A statistical comparison of EEG time- and time-frequency domain representations of error processing

Gert Jan Munneke, Tanja S. Nap, Eveline E. Schippers, Michael X. Cohen*

*Corresponding author for this work

Research output: Contribution to journalArticleAcademicpeer-review


Successful behavior relies on error detection and subsequent remedial adjustment of behavior. Researchers have identified two electrophysiological signatures of error processing: the time-domain error-related negativity (ERN), and the time-frequency domain increased power in the delta/theta frequency bands (~2-8 Hz). The relationship between these two signatures is not entirely clear: on the one hand they occur after the same type of event and with similar latency, but on the other hand, the time-domain ERP component contains only phase-locked activity whereas the time-frequency response additionally contains non-phase-locked dynamics. Here we examined the ERN and error-related delta/theta activity in relation to each other, focusing on within-subject analyses that utilize single-trial data. Using logistic regression, we constructed three statistical models in which the accuracy of each trial was predicted from the ERN, delta/theta power, or both. We found that both the ERN and delta/theta power worked roughly equally well as predictors of single-trial accuracy (~70% accurate prediction). Furthermore, a model including both measures provided a stronger overall prediction compared to either model alone. Based on these findings two conclusions are drawn: first, the phase-locked part of the EEG signal appears to be roughly as predictive of single-trial response accuracy as the non-phase-locked part; second, the single-trial ERP and delta/theta power contain both overlapping and independent information.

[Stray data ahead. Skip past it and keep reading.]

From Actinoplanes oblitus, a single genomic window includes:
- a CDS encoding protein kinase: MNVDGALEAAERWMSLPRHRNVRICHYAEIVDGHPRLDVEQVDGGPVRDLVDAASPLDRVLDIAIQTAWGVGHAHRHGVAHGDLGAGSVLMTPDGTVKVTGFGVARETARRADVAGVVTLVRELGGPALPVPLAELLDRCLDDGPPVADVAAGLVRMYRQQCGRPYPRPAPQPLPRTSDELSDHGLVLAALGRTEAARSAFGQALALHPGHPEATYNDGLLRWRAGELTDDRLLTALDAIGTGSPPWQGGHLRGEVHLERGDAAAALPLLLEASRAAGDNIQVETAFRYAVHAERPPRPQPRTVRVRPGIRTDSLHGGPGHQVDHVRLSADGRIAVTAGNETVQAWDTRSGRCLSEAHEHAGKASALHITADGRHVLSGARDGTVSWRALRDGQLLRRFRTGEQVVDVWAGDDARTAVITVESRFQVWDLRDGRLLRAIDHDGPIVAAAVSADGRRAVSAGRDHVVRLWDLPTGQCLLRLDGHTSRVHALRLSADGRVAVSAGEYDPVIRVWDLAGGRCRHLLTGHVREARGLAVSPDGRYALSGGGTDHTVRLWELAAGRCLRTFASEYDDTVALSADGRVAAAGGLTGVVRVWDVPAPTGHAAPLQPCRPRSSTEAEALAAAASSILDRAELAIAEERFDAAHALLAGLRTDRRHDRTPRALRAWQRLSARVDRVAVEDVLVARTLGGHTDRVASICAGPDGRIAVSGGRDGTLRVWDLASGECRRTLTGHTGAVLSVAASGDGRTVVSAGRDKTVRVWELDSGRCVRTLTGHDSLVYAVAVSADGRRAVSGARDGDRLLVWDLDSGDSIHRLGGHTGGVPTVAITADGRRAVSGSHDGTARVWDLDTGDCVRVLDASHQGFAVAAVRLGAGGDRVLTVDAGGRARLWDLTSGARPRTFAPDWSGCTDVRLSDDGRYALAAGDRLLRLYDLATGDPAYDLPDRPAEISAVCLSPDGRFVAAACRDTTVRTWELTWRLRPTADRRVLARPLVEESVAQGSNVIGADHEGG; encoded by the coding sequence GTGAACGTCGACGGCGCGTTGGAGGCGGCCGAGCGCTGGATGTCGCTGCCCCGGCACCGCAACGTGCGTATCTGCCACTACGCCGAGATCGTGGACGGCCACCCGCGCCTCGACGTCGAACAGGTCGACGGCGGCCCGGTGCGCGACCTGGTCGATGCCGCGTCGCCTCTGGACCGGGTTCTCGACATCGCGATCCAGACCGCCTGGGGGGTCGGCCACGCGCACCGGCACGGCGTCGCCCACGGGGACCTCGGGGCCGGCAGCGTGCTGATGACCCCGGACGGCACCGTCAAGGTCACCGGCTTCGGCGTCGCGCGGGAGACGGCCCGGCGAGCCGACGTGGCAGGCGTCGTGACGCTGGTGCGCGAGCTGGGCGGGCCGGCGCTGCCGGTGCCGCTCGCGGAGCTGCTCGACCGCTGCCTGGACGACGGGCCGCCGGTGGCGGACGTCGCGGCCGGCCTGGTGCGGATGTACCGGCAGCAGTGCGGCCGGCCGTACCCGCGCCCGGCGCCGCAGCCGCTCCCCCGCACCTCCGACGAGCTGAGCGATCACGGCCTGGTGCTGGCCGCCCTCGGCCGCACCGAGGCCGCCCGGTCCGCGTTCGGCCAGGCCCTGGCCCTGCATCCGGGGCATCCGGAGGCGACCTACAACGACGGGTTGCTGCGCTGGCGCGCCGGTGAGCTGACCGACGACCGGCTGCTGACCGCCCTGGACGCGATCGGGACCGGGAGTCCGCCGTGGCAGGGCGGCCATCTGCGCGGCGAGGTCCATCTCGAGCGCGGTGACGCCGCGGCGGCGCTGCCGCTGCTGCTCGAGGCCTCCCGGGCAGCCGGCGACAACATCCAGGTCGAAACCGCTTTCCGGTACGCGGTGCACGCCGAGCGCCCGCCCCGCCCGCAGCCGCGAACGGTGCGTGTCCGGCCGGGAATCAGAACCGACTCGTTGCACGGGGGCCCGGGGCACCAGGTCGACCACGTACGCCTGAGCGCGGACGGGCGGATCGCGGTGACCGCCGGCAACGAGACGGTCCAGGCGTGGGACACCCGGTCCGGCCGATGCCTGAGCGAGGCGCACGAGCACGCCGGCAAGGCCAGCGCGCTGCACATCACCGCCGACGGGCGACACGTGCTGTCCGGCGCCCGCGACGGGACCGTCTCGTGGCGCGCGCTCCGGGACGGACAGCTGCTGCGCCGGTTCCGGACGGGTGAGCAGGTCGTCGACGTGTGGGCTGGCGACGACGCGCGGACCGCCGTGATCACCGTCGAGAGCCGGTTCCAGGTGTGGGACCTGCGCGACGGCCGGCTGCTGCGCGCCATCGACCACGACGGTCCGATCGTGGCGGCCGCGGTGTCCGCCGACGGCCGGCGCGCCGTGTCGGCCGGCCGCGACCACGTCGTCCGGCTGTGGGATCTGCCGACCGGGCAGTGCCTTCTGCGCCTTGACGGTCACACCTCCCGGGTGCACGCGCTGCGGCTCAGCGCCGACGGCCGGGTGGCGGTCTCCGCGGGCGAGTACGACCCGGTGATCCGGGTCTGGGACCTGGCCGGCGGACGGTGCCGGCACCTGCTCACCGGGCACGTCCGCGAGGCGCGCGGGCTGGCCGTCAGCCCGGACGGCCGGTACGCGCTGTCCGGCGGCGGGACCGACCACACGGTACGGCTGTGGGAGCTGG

Original languageEnglish
Pages (from-to)222-230
Number of pages9
JournalBrain Research
Publication statusPublished - 27 Aug 2015

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